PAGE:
When Linus Omondi Ogola completed his Kenya Certificate of Secondary Education (KCSE) last year, he was optimistic that despite the struggles his family was going through he would get a chance to go to university.
To support his mother in raising some funds to enable him pursue higher education, the 23-year-old man decided to start a business of making candles and candle holders. He also makes wristbands and does abstract painting.
During a visit to his home in Kibra, we find him in a buggy jacket covered with paint. He looks exhausted.
“I was up by 2 a.m sketching my artwork and doing other things,” he explained. Ogola lives in a single room, which he shares with his mother and sisters. The balcony of their home, which is the size of a small corridor, serves as his art shop. At the same time it’s used as a laundry area for washing and hanging clothes. To further utilise the small space, they also use it to grow crops in plastic containers. On the opposite side of the entrance of the balcony a small cupboard stands. He has placed different colours of finished candles and candle holders on it.
Ogola, however, admitted that when he started the business, his initial idea was to keep himself busy and make some pocket money.
“I started drawing artwork and sketches for fun. But as time went by, my hobby became my passion and I decided to advertise it as my brand. I loved art and decided to do it full time,” he said. Capital has always been a concern to many upcoming business entrepreneurs, but with the help of a friend who gifted him with Sh7,000, Ogola was able to set up his work. The money was to be used to buy the requirements he needed for his work, which included art papers ,frames, grade pencils, board, spray paints, rubber, eraser, cement, wax, crayons, metallic bowl for heating the wax and tumblers for shaping the candles.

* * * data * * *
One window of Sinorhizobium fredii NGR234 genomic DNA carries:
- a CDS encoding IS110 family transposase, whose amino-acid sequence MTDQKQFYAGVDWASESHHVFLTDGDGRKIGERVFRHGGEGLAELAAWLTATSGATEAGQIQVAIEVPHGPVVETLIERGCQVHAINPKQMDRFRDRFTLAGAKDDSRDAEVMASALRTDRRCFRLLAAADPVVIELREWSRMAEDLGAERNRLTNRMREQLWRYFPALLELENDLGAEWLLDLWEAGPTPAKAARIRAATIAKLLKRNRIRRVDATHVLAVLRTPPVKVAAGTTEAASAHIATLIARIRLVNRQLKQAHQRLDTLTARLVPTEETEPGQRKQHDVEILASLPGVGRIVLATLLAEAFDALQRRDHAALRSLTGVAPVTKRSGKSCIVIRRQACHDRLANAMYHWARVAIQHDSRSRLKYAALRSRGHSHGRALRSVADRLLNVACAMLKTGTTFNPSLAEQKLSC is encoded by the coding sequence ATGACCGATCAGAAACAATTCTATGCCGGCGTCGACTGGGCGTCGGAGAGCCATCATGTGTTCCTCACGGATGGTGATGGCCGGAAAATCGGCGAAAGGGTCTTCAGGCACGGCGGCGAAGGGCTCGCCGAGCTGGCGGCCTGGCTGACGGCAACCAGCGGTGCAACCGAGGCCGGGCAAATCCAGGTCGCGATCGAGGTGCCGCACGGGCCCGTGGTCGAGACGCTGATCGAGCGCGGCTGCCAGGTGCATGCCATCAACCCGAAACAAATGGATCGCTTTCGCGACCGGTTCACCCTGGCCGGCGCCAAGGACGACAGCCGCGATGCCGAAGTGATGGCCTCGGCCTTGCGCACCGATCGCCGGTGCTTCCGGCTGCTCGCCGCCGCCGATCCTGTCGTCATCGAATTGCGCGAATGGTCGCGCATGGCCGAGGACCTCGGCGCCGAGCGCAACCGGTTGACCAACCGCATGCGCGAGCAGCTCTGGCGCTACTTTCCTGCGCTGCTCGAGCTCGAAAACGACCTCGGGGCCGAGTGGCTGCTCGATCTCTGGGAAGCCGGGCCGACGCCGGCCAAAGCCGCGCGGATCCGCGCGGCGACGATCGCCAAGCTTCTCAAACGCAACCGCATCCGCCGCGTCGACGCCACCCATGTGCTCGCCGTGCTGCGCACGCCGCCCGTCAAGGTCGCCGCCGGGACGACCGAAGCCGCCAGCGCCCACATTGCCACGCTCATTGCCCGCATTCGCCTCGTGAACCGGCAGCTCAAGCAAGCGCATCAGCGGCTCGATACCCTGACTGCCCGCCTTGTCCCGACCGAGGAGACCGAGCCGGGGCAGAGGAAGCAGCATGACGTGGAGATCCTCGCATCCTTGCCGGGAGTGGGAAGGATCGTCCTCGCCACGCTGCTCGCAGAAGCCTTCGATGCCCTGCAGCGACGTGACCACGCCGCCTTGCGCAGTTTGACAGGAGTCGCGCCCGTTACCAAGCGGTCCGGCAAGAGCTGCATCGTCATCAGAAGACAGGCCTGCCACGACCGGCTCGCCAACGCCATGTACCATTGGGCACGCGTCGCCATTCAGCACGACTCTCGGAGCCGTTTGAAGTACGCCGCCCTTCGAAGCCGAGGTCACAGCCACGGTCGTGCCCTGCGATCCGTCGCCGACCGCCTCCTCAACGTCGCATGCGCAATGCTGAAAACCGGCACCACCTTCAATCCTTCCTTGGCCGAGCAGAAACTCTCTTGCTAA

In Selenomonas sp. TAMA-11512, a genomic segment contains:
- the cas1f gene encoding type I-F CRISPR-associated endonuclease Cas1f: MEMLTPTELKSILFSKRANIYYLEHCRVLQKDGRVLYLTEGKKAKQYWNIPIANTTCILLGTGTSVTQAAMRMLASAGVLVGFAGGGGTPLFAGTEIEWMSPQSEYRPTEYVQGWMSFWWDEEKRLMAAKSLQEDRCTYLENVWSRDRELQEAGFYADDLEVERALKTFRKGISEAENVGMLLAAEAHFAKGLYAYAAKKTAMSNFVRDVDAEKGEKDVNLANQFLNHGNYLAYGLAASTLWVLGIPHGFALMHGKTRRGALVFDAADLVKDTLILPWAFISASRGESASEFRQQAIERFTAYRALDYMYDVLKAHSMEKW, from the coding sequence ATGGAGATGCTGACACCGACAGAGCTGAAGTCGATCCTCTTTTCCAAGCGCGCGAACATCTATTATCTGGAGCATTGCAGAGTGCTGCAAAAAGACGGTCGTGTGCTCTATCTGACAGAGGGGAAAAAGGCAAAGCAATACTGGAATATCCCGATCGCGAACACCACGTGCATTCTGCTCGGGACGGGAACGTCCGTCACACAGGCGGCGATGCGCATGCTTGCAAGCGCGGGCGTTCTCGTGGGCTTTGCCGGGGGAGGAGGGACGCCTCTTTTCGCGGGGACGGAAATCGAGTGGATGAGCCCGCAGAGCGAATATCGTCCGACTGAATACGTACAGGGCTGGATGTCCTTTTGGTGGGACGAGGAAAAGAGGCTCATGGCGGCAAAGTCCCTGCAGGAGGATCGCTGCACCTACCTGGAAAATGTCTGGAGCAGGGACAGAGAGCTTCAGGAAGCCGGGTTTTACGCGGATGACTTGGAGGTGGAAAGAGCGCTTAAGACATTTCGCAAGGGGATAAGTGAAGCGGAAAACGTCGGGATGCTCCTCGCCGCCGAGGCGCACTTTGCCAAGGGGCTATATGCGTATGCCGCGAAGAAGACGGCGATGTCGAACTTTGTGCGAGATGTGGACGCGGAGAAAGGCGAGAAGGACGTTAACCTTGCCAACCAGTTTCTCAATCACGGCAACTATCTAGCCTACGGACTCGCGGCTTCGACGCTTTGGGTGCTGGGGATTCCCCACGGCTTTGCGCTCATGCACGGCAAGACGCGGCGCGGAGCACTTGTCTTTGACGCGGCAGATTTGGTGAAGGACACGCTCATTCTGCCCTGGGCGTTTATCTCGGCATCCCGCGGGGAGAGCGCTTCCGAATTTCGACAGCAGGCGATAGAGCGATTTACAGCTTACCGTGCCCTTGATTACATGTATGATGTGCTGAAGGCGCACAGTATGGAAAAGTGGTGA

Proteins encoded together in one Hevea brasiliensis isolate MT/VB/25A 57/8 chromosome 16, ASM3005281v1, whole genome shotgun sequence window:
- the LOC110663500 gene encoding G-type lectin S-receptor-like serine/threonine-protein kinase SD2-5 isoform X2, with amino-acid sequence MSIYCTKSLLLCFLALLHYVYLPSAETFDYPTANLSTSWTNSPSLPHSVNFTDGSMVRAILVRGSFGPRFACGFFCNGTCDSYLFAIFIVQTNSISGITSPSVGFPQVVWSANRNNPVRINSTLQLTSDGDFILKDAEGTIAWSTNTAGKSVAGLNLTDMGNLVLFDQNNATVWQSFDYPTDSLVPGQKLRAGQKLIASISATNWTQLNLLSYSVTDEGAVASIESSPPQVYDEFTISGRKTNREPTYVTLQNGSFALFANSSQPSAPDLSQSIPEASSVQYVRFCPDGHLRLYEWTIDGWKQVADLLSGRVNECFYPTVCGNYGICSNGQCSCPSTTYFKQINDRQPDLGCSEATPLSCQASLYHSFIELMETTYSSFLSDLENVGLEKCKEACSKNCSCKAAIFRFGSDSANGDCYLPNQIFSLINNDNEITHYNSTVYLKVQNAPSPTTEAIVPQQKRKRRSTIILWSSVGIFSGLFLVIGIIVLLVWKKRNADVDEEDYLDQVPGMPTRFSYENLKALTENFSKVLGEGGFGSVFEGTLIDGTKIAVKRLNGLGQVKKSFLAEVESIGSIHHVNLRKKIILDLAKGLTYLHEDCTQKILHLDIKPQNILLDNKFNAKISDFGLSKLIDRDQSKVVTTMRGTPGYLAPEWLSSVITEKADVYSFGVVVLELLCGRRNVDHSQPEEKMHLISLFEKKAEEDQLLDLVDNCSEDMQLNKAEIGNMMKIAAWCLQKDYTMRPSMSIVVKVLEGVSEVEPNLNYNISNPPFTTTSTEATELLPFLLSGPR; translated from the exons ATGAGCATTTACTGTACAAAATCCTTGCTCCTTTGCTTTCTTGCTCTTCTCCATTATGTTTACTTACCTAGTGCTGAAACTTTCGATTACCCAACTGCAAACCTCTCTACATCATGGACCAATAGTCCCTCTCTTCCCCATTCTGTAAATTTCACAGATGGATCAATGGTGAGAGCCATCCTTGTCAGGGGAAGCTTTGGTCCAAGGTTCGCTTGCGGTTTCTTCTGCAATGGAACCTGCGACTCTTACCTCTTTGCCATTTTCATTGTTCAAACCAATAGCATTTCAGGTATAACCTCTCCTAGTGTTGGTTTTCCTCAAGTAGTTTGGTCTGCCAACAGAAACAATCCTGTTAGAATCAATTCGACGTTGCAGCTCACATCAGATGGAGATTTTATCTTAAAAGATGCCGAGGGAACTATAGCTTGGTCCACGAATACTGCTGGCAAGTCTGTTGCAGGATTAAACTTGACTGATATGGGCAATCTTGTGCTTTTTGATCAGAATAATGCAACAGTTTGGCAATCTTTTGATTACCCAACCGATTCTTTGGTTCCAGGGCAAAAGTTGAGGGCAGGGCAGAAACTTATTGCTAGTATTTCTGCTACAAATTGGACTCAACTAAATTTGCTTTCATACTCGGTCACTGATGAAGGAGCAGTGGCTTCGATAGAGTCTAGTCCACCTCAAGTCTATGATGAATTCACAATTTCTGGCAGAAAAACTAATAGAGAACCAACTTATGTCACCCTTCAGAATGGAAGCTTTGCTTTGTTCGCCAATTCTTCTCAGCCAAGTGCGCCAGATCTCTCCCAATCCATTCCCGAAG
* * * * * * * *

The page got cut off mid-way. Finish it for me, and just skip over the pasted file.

He sells his products depending on the size. The smaller candle costs Sh50 while the bigger ones goes for Sh150. The cost of his artwork depends on the cost of materials used since they are expensive. A multi-coloured painting costs 3,500.He sells his work to friends ,neighbours, families and anyone who might be interested in his work. He makes an average of Sh3,000 in a month but hopes to increase his profit in future.
Some of the money he gets is used to buy more supplies. He saves the rest for university studies where he hopes to pursue a course in counseling psychology.
“There are a lot benefits from this job. This work has been a place where I relieve my stress as it keeps me busy and focused on what I am doing. It has also made me to explore deeper into my work and coming up with better products for my brand,” he said. He is also helping his mother supplement the family’s income. One of the challenges that Ogola has encountered in his work is constant blackouts in the area. “I use coils, which operate using electricity and it is really difficult to do my work when there is a blackout. Another challenge is when the wax I use runs out and my suppliers run out stock,” he said. Ogola has many plans for the future. He wants to expand his work by having his own shop and also plans to teach art to street families and help them make a living from it.